"A young English biographer is researching a book about the late South African writer John Coetzee, focusing on Coetzee in his thirties, at a time when he was living in a run-down cottage in the Cape Towm suburbs with his widowed father—a time, the biographer is convinced, when Coetzee was finding himself as a writer. ...Summertime is an inventive and inspired work of fiction that allows J. M. Coetzee to imagine his own life with a critical and unsparing eye..."
11 February 2013
Nearly a year ago I posted my excitement upon hearing that Michael Apted was releasing another documentary in the "Up" film series, this time "56 Up". It is playing for one week only here in the ATL, and I got to opening night on Friday. It did not disappoint.
The series comprises footage of about a dozen British men and women at the ages of 7, 14, 21, 28, 35, 42, 49, and now 56. There are interviews with people who are currently lawyers, teachers, a taxi driver, a forklift operator, a scientist, librarians, a local politician, a musician, and homemakers. Some have dropped out over the years. Each film brings the viewer up to date with each subject, showing highlights of the interviews from each of the past films.
We can follow these British members of m-m-m-m-my generation discussing their hopes and dreams, their feelings about love and family, work and play, and sense of self and society at each step along the way. In this most recent film, we catch up with them where they are today, reflecting on the persons they had been—their beliefs about what the future held for them at the time—and the realities of their lives today. There are stories of divorce, estrangement, love, fulfillment, disappointment, happiness, madness. The list goes on. It is the ultimate 'Reality' show.
What struck me as I watched the film: It felt like a reunion—in a good way. I felt like I was reaquainting with old friends, catching up on the stories of their lives, as well as contemplating my own life's journey.
It's an unparalleled filmic document. It shows us what film can be, even though there's really no plot. Not even a car chase. Just interviews and B-roll of about a dozen middle-aged British men and women. [One cool thing about the series is watching the development of film technology over the last 49 years, from grainy black-and-white to shitty color to hi-def.]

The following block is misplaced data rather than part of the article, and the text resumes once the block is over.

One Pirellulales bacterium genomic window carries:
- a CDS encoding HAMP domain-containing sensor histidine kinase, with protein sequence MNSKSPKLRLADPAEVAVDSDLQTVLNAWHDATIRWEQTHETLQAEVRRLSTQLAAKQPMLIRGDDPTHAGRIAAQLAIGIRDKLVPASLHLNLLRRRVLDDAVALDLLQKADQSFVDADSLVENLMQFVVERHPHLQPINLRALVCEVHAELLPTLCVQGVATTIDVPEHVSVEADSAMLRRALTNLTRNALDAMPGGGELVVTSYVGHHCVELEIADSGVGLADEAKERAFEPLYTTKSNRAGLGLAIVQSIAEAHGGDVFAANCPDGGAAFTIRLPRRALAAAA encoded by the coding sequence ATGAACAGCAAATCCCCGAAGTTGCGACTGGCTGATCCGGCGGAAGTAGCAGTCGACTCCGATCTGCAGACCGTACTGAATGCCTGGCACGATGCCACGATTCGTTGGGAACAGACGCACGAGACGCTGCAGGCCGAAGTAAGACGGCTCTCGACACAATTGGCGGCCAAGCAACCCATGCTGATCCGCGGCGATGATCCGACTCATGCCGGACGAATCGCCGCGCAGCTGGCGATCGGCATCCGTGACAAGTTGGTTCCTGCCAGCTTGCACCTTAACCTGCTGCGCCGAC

It made me ask myself what were my own hopes and dreams when I was 7, 14, 21, ... etc. Who was that callow tad? Where are the insightful interviews of him? Why isn't there B-roll footage of his life?
Oh, I can tell you where I was living and with whom at each of those points in my life. And what I was doing (school-wise, work-wise, play-wise, etc.). But I simply cannot recall what it was like to be in my skin at any of those ages, to think the thoughts I was thinking at those times, to feel what I must have been feeling despite my own predilection for acute self-awareness.
How, I wonder, am I (or any of us, for that matter) the same person I was (we were) at any of those staging points along my (our) life's way. I certainly have the same name as he did. And I bear a remarkable facial and physical resemblance to him, though, admittedly, the proportions have changed. I am not so young-seeming as he, either. Less hair, grayer hair, a bit slacker around the mid-section. Maybe wiser.
I'm reminded of J.M. Coetzee's novel Summertime. Here's the blurb:
Perhaps I'll write a personal essay of my own or even a fictionalized account of myself at each of these random-year points in my own life focusing on what has changed and what has remained the same, what can be known and what only imagined. Maybe even as part of this Being v. Becoming serial post.
P.S. It looks as if all of the films are findable on the YouTubes, in discrete 15 minute segments. Do yourself a favor.